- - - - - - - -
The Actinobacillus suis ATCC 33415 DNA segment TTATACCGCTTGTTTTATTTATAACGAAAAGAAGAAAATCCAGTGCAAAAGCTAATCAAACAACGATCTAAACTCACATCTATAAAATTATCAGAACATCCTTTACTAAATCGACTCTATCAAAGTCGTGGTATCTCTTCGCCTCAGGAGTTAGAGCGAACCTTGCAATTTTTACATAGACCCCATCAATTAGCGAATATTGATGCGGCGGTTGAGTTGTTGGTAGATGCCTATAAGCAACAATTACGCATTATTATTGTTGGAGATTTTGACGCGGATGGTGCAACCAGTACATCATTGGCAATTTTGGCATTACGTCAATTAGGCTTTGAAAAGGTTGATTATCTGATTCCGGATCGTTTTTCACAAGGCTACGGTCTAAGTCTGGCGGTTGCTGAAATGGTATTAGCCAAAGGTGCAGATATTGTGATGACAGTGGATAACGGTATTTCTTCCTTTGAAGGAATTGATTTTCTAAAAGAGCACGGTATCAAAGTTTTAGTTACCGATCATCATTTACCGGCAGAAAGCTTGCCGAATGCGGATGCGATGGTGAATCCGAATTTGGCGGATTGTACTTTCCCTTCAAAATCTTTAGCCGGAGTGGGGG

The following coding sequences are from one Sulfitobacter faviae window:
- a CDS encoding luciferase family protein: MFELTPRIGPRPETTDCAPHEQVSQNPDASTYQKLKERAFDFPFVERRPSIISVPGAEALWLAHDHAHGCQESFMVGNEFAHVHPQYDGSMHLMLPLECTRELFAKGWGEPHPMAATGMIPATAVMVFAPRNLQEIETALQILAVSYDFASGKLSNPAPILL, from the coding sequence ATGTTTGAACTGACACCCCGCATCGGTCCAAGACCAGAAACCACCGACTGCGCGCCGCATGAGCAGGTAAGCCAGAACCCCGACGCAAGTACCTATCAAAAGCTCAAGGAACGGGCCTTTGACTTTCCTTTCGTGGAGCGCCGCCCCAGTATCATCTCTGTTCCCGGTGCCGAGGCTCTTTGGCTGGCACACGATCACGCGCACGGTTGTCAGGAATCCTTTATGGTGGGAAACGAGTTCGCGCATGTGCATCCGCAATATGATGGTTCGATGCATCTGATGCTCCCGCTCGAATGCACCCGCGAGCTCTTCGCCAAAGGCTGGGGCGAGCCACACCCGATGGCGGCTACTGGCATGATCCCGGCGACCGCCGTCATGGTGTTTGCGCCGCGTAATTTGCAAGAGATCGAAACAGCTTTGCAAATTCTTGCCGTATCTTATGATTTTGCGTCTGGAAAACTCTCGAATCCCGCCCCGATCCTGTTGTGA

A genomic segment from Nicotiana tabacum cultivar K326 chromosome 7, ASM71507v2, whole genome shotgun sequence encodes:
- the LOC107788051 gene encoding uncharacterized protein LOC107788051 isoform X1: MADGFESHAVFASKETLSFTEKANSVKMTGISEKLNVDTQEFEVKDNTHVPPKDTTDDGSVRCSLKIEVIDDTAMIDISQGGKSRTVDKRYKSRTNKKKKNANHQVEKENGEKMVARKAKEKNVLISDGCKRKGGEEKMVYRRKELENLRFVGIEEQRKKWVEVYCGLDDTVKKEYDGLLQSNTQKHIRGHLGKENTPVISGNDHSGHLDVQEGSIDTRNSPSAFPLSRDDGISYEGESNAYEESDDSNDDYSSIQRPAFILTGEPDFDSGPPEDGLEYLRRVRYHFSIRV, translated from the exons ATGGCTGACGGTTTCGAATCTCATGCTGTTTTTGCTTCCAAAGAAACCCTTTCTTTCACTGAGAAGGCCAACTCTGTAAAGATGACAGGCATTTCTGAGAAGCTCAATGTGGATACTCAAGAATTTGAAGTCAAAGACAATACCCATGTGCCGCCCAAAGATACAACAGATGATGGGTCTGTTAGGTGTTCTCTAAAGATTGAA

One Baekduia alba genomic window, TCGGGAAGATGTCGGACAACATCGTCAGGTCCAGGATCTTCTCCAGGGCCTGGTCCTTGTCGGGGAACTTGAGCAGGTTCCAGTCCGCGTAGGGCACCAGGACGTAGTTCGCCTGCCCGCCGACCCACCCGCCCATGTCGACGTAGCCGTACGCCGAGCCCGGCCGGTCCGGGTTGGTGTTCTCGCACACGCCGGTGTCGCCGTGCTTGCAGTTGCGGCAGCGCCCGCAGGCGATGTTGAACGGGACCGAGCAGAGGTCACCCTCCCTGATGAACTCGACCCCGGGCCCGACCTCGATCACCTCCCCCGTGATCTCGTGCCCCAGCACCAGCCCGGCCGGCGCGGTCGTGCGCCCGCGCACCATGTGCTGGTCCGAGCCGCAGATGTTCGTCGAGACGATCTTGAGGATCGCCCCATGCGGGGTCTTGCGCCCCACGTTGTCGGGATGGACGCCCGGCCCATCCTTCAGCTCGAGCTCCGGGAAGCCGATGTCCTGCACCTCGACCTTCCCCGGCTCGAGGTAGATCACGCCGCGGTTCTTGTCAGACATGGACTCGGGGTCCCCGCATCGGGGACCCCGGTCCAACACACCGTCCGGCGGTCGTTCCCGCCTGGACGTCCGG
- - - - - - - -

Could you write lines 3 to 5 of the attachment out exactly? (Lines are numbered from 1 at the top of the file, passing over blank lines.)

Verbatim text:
- a CDS encoding luciferase family protein: MFELTPRIGPRPETTDCAPHEQVSQNPDASTYQKLKERAFDFPFVERRPSIISVPGAEALWLAHDHAHGCQESFMVGNEFAHVHPQYDGSMHLMLPLECTRELFAKGWGEPHPMAATGMIPATAVMVFAPRNLQEIETALQILAVSYDFASGKLSNPAPILL, from the coding sequence ATGTTTGAACTGACACCCCGCATCGGTCCAAGACCAGAAACCACCGACTGCGCGCCGCATGAGCAGGTAAGCCAGAACCCCGACGCAAGTACCTATCAAAAGCTCAAGGAACGGGCCTTTGACTTTCCTTTCGTGGAGCGCCGCCCCAGTATCATCTCTGTTCCCGGTGCCGAGGCTCTTTGGCTGGCACACGATCACGCGCACGGTTGTCAGGAATCCTTTATGGTGGGAAACGAGTTCGCGCATGTGCATCCGCAATATGATGGTTCGATGCATCTGATGCTCCCGCTCGAATGCACCCGCGAGCTCTTCGCCAAAGGCTGGGGCGAGCCACACCCGATGGCGGCTACTGGCATGATCCCGGCGACCGCCGTCATGGTGTTTGCGCCGCGTAATTTGCAAGAGATCGAAACAGCTTTGCAAATTCTTGCCGTATCTTATGATTTTGCGTCTGGAAAACTCTCGAATCCCGCCCCGATCCTGTTGTGA

A genomic segment from Nicotiana tabacum cultivar K326 chromosome 7, ASM71507v2, whole genome shotgun sequence encodes:
- the LOC107788051 gene encoding uncharacterized protein LOC107788051 isoform X1: MADGFESHAVFASKETLSFTEKANSVKMTGISEKLNVDTQEFEVKDNTHVPPKDTTDDGSVRCSLKIEVIDDTAMIDISQGGKSRTVDKRYKSRTNKKKKNANHQVEKENGEKMVARKAKEKNVLISDGCKRKGGEEKMVYRRKELENLRFVGIEEQRKKWVEVYCGLDDTVKKEYDGLLQSNTQKHIRGHLGKENTPVISGNDHSGHLDVQEGSIDTRNSPSAFPLSRDDGISYEGESNAYEESDDSNDDYSSIQRPAFILTGEPDFDSGPPEDGLEYLRRVRYHFSIRV, translated from the exons ATGGCTGACGGTTTCGAATCTCATGCTGTTTTTGCTTCCAAAGAAACCCTTTCTTTCACTGAGAAGGCCAACTCTGTAAAGATGACAGGCATTTCTGAGAAGCTCAATGTGGATACTCAAGAATTTGAAGTCAAAGACAATACCCATGTGCCGCCCAAAGATACAACAGATGATGGGTCTGTTAGGTGTTCTCTAAAGATTGAA